As a Strength and Conditioning Coach, I have seen the following situation many times: I walk into the weight room to find an athlete putting in some extra (a lot of extra) time in on the cardio machines.
What’s the big deal you might ask? Well, nothing if these athletes were endurance athletes, but inevitably these individuals are athletes who either play a team or power type sport, and are usually the same offenders a regular basis.
When I ask them what they are up to, the most common responses are that:
- They are trying to lose a couple extra pounds, or
- They are trying to get an leg up on the competition
But, what these athletes don’t realize is that this added (and un-prescribed) “cardio” training could very likely have a NEGATIVE effect on their sports performance. (For the purpose of this article “cardio” is defined as long duration, slow, distance/endurance work including running, biking, elliptical, stair stepper, treadmill etc.)
Negative Effects of Concurrent Training
Concurrent training is defined as the simultaneous training of strength & power and aerobic endurance during the same block of time (a period of weeks or months).
Multiple studies dating back to the eighties have documented that concurrent training in athletes can:
- Decrease strength gains
- Limit muscle growth
- Diminish power output
These adverse effects on muscular properties can greatly decrease sports performance in team or power type athletes where maximal strength, size, and power are big factors in the athlete’s ability to compete. [On a side note, strength training does NOT hinder endurance performance, so runners, lift away!]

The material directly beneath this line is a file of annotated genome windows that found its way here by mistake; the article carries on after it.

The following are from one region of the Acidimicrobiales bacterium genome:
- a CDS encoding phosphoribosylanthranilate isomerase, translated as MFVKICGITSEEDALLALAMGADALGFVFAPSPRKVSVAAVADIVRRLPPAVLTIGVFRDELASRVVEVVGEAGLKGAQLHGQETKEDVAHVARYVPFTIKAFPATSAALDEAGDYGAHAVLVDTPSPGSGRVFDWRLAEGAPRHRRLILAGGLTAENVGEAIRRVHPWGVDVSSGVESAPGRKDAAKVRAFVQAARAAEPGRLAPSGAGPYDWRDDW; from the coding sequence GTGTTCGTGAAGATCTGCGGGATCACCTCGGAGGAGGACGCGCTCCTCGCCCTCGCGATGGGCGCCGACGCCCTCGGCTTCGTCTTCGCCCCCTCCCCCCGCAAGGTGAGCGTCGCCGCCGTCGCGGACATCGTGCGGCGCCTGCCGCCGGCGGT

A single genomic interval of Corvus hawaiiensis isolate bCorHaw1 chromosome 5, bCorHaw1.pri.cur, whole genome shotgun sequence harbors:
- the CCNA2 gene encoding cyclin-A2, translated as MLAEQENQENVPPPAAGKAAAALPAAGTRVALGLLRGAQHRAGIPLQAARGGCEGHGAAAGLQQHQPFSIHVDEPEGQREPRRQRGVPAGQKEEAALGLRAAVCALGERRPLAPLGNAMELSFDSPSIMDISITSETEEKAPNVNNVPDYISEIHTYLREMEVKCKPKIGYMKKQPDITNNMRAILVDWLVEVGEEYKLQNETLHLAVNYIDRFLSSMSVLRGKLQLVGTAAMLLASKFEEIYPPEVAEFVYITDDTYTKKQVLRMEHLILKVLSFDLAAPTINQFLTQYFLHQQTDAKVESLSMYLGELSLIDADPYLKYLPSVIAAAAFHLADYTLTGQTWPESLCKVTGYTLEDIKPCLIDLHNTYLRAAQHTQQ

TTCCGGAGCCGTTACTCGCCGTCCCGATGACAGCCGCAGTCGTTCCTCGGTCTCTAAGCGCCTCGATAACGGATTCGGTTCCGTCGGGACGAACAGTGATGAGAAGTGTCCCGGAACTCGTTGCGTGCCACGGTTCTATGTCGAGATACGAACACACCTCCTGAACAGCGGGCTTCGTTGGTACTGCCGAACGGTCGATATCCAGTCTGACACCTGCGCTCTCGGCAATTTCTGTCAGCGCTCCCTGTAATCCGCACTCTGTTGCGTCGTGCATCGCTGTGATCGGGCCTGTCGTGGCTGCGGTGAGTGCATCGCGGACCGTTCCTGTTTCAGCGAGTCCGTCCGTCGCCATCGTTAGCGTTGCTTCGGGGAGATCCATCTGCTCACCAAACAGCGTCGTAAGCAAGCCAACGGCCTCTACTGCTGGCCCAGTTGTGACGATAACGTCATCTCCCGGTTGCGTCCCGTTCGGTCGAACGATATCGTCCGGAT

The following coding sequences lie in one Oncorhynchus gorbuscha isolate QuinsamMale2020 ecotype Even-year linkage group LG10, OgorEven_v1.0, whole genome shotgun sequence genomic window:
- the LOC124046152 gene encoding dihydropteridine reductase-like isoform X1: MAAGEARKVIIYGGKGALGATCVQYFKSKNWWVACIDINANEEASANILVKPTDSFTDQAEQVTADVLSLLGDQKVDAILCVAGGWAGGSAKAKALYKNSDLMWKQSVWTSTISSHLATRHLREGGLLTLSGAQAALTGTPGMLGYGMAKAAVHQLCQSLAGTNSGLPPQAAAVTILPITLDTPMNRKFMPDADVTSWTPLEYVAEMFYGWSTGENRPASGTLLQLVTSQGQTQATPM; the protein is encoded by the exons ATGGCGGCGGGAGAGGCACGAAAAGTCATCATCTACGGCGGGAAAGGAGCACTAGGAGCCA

Additionally, concurrent training carries an increased risk of overtraining, especially when athletes add in extra cardio work (in addition to all their normal workouts and practices) on what are supposed to be their scheduled rest days. This is an issue because scheduled rest and recovery are necessary for optimal performance and health.
Team and power type sports are intermittent in nature; requiring short bursts of high intensity exercise broken up by periods of jogging or walking. Thus, in addition to having negative effects on strength and power gains, traditional “cardio” training is not even sport specific as it lacks the intensity of most sports.
Conditioning vs. Cardio
Conditioning, sometimes known as metabolic conditioning, consists of short but very intense bursts of activity which are repeated after short rest periods. Many different exercise modalities can be used for conditioning, as long as the work is of high intensity.
The difference between cardio and conditioning is that conditioning can be made more sport specific. It can be used to train the particular energy systems utilized during the sport, thus better preparing athletes for the demands of competition than cardio. Conditioning can also be used for weight loss; in fact, I’d say it’s a more effective tool for weight loss than cardio.
- Endurance training interferes with strength and power development in non-endurance athletes
- Added cardio can result in overtraining and does not improve sports performance
- Conditioning improves sports performance and can lead to significant weight loss
So, if you feel like you aren’t getting enough out of team training sessions, or you want to drop a couple extra pounds, don’t just go hop on a cardio machine for an hour. Talk to your Strength and Conditioning Coach, and (if they feel that it is really necessary) they may be able to add some extra conditioning to your training in a way that won’t interfere with your scheduled recovery or hinder sports performance.
Stay tuned for more on when is the best time to condition, how much is enough, and different types of conditioning workouts!